by Rene Allen
Today for my blog, I would like to share a favorite poem by Galway Kinnell (Selected Poems, Houghton miffin, 1982), which describes with delectable imagery some of my feelings about writing. For me, there is an added bonus because this poem pulls me directly back through time to my grandmother's house, to blackberry brambles and purple stained fingers, and dumplings at the end of the day. I hope you enjoy it.
I love to go out in late September
among the fat, overripe, icy black blackberries
to eat blackberries for breakfast,
the stalks very prickly, a penalty
they earn for knowing the black art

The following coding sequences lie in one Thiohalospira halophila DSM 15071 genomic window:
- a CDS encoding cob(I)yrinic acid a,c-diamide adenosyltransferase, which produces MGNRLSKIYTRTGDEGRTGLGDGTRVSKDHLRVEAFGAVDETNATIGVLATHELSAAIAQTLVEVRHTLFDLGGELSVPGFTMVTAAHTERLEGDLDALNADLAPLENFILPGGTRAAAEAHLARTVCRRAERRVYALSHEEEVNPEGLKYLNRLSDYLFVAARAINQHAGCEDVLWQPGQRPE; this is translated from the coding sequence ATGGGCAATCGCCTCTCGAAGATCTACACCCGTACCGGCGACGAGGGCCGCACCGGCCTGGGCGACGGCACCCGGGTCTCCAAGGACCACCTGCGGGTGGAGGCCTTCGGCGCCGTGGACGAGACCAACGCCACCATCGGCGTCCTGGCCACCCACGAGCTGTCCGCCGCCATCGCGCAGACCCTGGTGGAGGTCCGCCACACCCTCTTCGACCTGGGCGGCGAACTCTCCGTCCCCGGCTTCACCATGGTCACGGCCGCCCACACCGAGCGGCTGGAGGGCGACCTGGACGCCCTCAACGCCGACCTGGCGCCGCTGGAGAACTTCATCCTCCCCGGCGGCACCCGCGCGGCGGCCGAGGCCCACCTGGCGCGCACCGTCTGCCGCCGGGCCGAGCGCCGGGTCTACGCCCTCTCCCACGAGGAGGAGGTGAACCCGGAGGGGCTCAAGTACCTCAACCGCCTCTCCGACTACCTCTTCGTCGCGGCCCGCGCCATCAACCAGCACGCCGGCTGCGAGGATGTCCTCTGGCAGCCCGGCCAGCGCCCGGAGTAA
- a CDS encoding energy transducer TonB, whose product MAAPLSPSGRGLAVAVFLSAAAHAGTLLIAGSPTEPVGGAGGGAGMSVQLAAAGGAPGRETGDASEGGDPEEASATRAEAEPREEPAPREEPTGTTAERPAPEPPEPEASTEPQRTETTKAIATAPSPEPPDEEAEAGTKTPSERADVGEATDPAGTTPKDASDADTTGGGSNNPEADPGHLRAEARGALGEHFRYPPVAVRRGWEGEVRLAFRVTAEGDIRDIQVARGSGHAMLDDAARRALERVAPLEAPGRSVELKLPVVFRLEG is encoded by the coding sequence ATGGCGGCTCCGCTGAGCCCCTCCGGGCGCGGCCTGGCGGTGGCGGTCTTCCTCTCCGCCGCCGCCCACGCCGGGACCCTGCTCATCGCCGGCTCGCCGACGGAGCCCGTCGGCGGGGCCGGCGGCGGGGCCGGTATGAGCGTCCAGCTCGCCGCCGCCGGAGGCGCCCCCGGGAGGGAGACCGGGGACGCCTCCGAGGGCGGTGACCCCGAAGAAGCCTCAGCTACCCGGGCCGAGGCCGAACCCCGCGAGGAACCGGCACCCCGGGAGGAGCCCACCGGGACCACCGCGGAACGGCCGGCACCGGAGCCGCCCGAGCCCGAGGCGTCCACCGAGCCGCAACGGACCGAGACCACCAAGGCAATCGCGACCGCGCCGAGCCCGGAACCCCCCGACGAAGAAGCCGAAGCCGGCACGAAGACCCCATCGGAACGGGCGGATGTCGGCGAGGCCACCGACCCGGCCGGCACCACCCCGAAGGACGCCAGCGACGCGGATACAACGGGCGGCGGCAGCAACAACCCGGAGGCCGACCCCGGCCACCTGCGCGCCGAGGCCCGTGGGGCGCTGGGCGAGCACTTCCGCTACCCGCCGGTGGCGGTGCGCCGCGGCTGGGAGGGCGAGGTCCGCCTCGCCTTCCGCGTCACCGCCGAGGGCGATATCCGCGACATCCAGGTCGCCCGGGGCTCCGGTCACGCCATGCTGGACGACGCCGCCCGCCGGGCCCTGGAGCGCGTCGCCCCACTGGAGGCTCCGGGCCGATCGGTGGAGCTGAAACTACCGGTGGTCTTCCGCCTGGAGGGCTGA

of blackberry-making; and as I stand among them
lifting the stalks to my mouth, the ripest berries
fall almost unbidden to my tongue,
as words sometimes do, certain peculiar words
like strengths or squinched,
many-lettered, one-syllabled lumps,
which I squeeze, squinch open, and splurge well
in the silent, startled, icy, black language
of blackberry-eating in late September.